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  • Sharing Our Humanity:The Psychological Power of the Catholic Mass
  • William Shuter

The Mass is the central act of Catholic worship. The Catechism of the Catholic Church (1997) describes it as "the sum and summary of our faith" (1327) and "the source and summit of the Christian life" (1324). It is also central to the sense of Catholic identity. A "practicing" Catholic is in effect a Mass-going Catholic. Why does the Mass mean so much to so many? Instructed Catholics who continue to understand the Mass as the Church has taught them to understand it can no doubt answer the question in terms that would satisfy a catechist, but their actual experience of Mass is more varied and more complex than any statement of formal doctrine recognizes. Children of various ages experience the Mass differently from each other and from adults, while adults themselves discern very different meanings in the impressive rite with which they have been familiar since childhood. When "cradle" Catholics (those raised as Catholics) attend Mass, however, they at some level of consciousness experience it as the same Mass they first knew as children and are therefore reminded of the relation between their earlier and their later selves. Neither theology nor psychology alone can adequately explain this power of the Mass to engage the imagination of the child and to retain or even strengthen its hold on the mind of the adult. Since the Church claims to speak with authority of the divine nature, while psychology speaks from its observation and experience of our human nature, a dialogue on the meaning of the Mass should prove instructive, although the question will inevitably be construed somewhat differently by the participants on either side. For the purposes of a specifically psychoanalytic reading, the question will take the form, "What does the Mass mean at the more archaic as well as at the more recent levels of our mental life?" [End Page 7]


The first principal part of the Mass, the Liturgy of the Word, is introduced by the Penitential Rite, a communal confession of sin concluding with the priest's absolution. The second principal part, the Liturgy of the Eucharist, begins with the preparation and consecration of the gifts of bread and wine. The consecrated gifts are then offered to God the Father, as the priest recalls Christ's death, resurrection, and ascension. Then follows the communion of the faithful, the last of the principal actions of the Mass.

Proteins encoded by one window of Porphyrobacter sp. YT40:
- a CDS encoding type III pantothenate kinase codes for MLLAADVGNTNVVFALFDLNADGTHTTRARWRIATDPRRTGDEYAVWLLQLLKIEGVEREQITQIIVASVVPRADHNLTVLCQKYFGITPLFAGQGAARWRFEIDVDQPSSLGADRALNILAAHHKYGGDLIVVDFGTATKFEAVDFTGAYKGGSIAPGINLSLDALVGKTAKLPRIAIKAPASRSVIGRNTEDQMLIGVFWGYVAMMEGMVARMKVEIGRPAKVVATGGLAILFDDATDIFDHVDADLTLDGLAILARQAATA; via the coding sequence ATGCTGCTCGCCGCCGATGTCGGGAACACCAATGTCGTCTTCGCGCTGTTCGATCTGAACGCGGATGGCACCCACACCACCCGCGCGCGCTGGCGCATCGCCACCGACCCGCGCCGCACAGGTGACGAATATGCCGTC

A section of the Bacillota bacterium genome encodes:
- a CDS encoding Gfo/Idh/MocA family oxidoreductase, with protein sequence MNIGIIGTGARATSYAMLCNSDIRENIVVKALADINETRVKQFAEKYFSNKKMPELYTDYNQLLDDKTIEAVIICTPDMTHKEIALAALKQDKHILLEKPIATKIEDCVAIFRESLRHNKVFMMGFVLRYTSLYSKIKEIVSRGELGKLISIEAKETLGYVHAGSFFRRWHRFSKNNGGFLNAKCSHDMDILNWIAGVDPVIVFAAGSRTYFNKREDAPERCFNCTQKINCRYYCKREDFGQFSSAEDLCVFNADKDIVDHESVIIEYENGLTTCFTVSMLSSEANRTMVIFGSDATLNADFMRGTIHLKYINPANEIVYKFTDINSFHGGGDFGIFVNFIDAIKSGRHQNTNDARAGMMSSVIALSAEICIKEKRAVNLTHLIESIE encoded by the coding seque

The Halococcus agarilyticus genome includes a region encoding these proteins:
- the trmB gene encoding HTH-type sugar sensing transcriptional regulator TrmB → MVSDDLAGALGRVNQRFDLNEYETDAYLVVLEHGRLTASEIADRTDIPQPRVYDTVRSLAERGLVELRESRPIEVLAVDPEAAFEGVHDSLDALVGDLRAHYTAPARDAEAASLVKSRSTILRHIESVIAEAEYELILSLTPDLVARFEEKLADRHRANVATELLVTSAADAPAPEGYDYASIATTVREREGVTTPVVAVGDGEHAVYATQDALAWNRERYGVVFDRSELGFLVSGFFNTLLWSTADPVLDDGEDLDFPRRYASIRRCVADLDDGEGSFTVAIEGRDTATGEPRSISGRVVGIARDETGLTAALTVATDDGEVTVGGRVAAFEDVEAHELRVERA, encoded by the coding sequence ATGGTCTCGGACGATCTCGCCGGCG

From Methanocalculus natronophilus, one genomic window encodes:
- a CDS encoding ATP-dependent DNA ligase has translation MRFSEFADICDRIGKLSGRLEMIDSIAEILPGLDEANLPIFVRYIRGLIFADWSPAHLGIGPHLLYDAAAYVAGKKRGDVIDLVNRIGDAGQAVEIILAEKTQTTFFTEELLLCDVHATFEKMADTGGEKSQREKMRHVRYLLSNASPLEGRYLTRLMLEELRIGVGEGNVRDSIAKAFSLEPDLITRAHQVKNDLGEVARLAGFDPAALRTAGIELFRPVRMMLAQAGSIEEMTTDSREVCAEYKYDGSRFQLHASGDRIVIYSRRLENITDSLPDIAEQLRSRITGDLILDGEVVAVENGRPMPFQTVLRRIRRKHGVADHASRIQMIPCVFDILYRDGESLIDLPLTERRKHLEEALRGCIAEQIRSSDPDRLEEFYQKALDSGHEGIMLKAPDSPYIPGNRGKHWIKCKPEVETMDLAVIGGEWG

A detailed account of the Mass as a reenactment of the sacrificial death and the resurrection of Christ has been given by Jung (1942). Jung's chief interest, however, lay in mythological motifs and parallels from the literature of alchemy. He wrote, moreover, before the reformation of the liturgy in the 1960s. Because he neglected the Penitential Rite and the Liturgy of the Word, and because of his entire theoretical framework, his account of the psychological sequence represented in the Mass differs substantially from that which I am presenting here.

The Mass begins with a collective admission of guilt. In the Penitential Rite, those present acknowledge that they have sinned in thought, in word, and in what they have done as well as what they have failed to do, and they pray for forgiveness. Thus, the Mass begins by reminding worshipers of the reality of sin and of guilt. What is the origin of sin and guilt? According to the Catechism (1997), they are virtually coeval with the origin of the human race. The first man and woman wished to "be like God" but "not in accordance with God" (398), and the guilt of their act of disobedience was "transmitted by propagation to all mankind" (404). Baptism remits the guilt of this original sin, but the inclination to sin ("concupiscence") remains (405). Personal sins, those actually committed by an individual, are absolved in the sacrament of penance, but children are not admitted either to this sacrament or to the sacrament of the Eucharist until they reach the "age of discretion," which is taken to be seven years.

Psychoanalysis has much less to say about sin than about guilt, but about guilt it has a good deal to say...


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